COVID-19 News

RPJ Law | The Family First Coronavirus Relief Act: Important Updates for Employers and Employees in 2021

In response to the onset of the Covid-19 pandemic, in March 2020, Congress enacted the Families First Coronavirus Response Act (FFCRA) – the first ever paid federal leave program for private employers. The FFCRA as enacted required private employers with less than 500 employees to provide up to 80 hours of paid sick leave at employees’ regular rate of pay for employees who were unable to work due to a Covid-19 related quarantine order or while awaiting a medical diagnosis related to suspected symptoms of Covid-19.  Employees who were caring for an individual subject to a quarantine order or recommendation, who were caring for a child because the child’s school or place of care was unavailable due to Covid-19 precautions, or who were experiencing “any other substantially similar condition specified by the Secretary of Health and Human Services in consultation with the Secretary of the Treasury and the Secretary of Labor,” were also entitled to up to 80 hours of paid sick leave, capped at two-thirds (2/3) of their regular rate of pay.  Employees who had worked for the employer for at least 30 days and were caring for a child because the child’s school or place of care was closed due to Covid-19 precautions were entitled to an additional 10 weeks of leave at two-thirds (2/3) pay.

On December 27, 2020, President Trump signed into law a second Covid-19 stimulus bill.  To the surprise of many, the bill did not extend the FFCRA’s requirements that covered employers provide paid sick leave for the Covid-19 related events described above.  The bill did, however, extend the FFCRA’s tax credit, such that employers who wish to provide the paid sick leave at any rate, may continue to benefit from the credit for leave taken through March 31, 2021.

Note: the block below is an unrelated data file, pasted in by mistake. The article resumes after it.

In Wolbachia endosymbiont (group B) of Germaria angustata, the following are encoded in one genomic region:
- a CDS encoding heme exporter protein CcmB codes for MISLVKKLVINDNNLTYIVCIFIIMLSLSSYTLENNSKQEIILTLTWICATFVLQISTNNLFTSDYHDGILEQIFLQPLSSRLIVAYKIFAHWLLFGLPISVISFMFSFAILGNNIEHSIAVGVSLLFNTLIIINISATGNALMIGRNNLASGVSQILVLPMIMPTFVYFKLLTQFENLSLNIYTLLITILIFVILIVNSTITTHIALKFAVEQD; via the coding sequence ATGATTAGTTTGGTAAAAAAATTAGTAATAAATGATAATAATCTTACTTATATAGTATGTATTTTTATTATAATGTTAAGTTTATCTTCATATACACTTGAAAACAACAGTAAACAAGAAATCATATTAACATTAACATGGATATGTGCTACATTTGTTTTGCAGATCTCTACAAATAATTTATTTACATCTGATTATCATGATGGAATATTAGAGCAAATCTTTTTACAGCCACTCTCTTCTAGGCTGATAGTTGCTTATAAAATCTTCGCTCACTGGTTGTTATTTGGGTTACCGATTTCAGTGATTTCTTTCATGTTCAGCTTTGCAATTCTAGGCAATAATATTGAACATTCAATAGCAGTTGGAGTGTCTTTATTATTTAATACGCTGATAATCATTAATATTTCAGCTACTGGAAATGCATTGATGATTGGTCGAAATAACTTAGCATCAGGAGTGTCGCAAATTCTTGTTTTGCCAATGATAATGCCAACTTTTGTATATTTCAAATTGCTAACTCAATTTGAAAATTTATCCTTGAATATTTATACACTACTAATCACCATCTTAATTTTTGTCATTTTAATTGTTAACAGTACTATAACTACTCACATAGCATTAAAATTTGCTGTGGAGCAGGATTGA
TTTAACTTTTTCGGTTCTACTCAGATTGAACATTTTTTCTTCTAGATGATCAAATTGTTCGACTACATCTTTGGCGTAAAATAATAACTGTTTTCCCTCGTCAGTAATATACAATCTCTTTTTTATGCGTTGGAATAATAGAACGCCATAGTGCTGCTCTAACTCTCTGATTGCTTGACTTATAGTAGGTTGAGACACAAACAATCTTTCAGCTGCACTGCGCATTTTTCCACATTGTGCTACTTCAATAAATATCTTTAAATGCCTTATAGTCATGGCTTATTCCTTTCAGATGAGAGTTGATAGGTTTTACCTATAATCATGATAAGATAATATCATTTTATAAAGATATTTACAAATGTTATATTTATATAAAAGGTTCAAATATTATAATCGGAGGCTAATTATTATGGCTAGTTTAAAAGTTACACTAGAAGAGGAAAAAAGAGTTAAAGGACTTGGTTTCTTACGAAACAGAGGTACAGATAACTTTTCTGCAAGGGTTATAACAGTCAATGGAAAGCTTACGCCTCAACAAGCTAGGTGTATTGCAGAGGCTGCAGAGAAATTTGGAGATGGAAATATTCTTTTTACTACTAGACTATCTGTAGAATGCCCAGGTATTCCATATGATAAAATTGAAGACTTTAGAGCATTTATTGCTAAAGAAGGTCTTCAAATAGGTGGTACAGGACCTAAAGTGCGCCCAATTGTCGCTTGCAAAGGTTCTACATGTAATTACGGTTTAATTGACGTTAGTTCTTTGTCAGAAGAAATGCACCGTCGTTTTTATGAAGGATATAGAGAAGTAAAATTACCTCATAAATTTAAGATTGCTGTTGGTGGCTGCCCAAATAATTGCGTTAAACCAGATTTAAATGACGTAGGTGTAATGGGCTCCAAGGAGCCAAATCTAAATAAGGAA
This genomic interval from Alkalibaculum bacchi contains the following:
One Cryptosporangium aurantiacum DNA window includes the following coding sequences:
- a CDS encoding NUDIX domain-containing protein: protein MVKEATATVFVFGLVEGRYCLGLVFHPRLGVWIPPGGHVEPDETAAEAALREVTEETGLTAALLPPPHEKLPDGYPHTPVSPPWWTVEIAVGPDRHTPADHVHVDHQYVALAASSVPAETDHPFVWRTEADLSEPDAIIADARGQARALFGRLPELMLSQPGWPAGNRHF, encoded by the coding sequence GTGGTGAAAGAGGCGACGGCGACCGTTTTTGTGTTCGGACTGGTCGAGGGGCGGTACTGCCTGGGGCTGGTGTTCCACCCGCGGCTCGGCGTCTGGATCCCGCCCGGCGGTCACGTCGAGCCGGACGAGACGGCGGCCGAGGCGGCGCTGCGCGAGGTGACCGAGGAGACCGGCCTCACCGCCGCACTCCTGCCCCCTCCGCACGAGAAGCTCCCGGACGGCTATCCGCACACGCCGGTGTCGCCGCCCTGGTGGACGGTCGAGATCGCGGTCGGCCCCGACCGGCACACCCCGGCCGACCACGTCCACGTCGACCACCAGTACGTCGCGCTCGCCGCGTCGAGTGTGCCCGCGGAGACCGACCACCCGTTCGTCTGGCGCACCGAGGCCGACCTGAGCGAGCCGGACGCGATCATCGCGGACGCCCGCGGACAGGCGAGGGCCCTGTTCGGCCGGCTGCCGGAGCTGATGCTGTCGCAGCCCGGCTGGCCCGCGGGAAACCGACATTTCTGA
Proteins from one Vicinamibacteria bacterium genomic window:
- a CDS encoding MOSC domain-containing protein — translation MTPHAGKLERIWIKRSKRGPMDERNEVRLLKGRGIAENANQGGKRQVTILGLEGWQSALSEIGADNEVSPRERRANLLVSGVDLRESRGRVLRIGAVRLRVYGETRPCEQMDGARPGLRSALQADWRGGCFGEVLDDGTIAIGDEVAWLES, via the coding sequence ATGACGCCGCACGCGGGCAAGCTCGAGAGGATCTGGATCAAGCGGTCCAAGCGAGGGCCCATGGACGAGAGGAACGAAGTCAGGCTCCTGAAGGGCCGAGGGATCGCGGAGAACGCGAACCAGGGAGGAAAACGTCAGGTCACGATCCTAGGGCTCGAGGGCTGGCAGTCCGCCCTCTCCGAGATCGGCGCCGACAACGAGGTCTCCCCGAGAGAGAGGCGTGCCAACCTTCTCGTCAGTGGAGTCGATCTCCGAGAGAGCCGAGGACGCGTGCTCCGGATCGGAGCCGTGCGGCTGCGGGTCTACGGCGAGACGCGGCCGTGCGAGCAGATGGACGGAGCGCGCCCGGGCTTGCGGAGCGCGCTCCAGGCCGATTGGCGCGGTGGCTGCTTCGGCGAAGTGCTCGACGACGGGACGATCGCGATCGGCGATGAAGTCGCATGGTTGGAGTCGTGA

As Covid-19 remains prevalent throughout much of the country, many employers may still wish to take advantage of the program, both as a benefit to their workforce and to disincentivize employees who may be ill from coming to work and infecting others.  Moreover, it may provide employers with a means to provide paid leave to employees who are entitled to take unpaid leave under the federal Family and Medical Leave Act at any rate.

The Biden administration has already announced its plan to urge Congress to reinstate and expand upon the FFCRA’s requirements.  With the Democrats in control of the House of Representatives and their dominance in the Senate, employers’ release from these requirements may not last long.

Here, we answer some Frequently Asked Questions about the FFCRA as it currently stands.


  • Jill Kahn Marshall, Partner, RPJ Law

Compliments of Reavis Page Jump LLP – a member of the EACCNY.